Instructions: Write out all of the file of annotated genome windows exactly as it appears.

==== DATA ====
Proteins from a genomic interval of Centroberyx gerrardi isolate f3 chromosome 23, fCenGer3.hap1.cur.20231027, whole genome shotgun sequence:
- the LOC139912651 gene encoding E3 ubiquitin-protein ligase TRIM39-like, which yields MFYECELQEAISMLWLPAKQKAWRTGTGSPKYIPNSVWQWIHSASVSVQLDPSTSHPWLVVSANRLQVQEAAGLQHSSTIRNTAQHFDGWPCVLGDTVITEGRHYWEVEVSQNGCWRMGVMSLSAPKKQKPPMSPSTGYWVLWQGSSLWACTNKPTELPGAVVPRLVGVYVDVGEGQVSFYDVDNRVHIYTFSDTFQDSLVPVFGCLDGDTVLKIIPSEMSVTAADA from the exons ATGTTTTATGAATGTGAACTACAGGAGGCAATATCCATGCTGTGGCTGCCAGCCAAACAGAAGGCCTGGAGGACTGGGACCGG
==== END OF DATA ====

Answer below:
Proteins from a genomic interval of Centroberyx gerrardi isolate f3 chromosome 23, fCenGer3.hap1.cur.20231027, whole genome shotgun sequence:
- the LOC139912651 gene encoding E3 ubiquitin-protein ligase TRIM39-like, which yields MFYECELQEAISMLWLPAKQKAWRTGTGSPKYIPNSVWQWIHSASVSVQLDPSTSHPWLVVSANRLQVQEAAGLQHSSTIRNTAQHFDGWPCVLGDTVITEGRHYWEVEVSQNGCWRMGVMSLSAPKKQKPPMSPSTGYWVLWQGSSLWACTNKPTELPGAVVPRLVGVYVDVGEGQVSFYDVDNRVHIYTFSDTFQDSLVPVFGCLDGDTVLKIIPSEMSVTAADA from the exons ATGTTTTATGAATGTGAACTACAGGAGGCAATATCCATGCTGTGGCTGCCAGCCAAACAGAAGGCCTGGAGGACTGGGACCGG